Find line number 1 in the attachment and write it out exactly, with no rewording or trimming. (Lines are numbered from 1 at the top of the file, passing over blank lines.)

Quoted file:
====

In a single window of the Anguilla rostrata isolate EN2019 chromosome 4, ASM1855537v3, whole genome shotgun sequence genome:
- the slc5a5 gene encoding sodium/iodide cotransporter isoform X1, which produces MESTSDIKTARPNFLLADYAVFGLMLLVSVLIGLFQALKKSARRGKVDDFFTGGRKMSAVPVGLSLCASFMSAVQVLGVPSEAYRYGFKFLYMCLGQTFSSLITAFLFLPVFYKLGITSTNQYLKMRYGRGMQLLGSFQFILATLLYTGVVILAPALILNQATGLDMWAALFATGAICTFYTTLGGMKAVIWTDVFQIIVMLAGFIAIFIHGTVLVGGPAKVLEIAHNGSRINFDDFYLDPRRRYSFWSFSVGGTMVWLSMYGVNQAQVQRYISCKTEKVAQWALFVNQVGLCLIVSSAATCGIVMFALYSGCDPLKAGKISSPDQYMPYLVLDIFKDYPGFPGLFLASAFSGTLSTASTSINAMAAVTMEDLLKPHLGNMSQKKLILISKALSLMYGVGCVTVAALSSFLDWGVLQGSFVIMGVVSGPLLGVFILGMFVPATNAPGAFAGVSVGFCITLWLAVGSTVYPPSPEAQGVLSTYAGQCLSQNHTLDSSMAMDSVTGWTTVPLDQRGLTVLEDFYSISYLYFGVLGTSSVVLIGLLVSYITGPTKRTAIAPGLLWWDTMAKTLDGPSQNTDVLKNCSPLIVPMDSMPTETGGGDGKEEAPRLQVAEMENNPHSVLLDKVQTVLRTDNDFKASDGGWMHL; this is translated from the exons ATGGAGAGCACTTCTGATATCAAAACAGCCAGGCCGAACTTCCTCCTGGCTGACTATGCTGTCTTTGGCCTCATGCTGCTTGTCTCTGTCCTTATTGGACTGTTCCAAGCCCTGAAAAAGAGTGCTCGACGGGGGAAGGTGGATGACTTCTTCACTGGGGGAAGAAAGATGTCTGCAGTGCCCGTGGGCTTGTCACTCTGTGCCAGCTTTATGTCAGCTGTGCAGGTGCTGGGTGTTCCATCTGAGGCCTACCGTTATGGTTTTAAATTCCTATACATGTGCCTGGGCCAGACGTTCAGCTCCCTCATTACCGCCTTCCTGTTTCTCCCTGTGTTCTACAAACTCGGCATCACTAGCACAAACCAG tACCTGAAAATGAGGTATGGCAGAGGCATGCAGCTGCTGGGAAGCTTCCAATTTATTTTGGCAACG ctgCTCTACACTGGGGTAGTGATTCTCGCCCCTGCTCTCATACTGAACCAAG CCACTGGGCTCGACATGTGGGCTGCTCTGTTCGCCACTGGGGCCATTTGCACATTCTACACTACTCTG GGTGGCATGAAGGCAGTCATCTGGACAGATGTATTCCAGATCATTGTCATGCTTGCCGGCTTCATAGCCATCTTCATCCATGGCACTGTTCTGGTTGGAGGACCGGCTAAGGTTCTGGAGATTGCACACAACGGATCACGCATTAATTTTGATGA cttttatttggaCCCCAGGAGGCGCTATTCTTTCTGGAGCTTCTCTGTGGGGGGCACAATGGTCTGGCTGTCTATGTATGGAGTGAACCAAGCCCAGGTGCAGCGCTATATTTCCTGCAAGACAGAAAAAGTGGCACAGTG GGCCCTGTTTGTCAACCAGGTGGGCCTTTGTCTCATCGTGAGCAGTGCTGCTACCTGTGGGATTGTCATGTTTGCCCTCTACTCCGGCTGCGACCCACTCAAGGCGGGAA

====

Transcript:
In a single window of the Anguilla rostrata isolate EN2019 chromosome 4, ASM1855537v3, whole genome shotgun sequence genome: